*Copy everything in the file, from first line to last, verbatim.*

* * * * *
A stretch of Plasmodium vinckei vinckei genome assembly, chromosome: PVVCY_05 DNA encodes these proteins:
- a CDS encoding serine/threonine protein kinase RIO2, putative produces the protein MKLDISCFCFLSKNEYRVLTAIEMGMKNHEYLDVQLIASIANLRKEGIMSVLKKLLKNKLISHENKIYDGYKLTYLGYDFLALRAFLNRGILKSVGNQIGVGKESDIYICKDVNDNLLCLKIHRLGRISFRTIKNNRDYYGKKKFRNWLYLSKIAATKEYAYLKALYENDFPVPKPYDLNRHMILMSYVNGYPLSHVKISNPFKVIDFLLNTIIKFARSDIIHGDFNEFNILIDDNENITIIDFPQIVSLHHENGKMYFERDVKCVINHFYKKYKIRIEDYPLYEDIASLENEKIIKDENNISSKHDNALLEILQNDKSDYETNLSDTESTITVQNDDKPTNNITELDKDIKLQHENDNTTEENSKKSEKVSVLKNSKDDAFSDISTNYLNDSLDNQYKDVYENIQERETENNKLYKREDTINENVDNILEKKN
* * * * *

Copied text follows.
A stretch of Plasmodium vinckei vinckei genome assembly, chromosome: PVVCY_05 DNA encodes these proteins:
- a CDS encoding serine/threonine protein kinase RIO2, putative produces the protein MKLDISCFCFLSKNEYRVLTAIEMGMKNHEYLDVQLIASIANLRKEGIMSVLKKLLKNKLISHENKIYDGYKLTYLGYDFLALRAFLNRGILKSVGNQIGVGKESDIYICKDVNDNLLCLKIHRLGRISFRTIKNNRDYYGKKKFRNWLYLSKIAATKEYAYLKALYENDFPVPKPYDLNRHMILMSYVNGYPLSHVKISNPFKVIDFLLNTIIKFARSDIIHGDFNEFNILIDDNENITIIDFPQIVSLHHENGKMYFERDVKCVINHFYKKYKIRIEDYPLYEDIASLENEKIIKDENNISSKHDNALLEILQNDKSDYETNLSDTESTITVQNDDKPTNNITELDKDIKLQHENDNTTEENSKKSEKVSVLKNSKDDAFSDISTNYLNDSLDNQYKDVYENIQERETENNKLYKREDTINENVDNILEKKN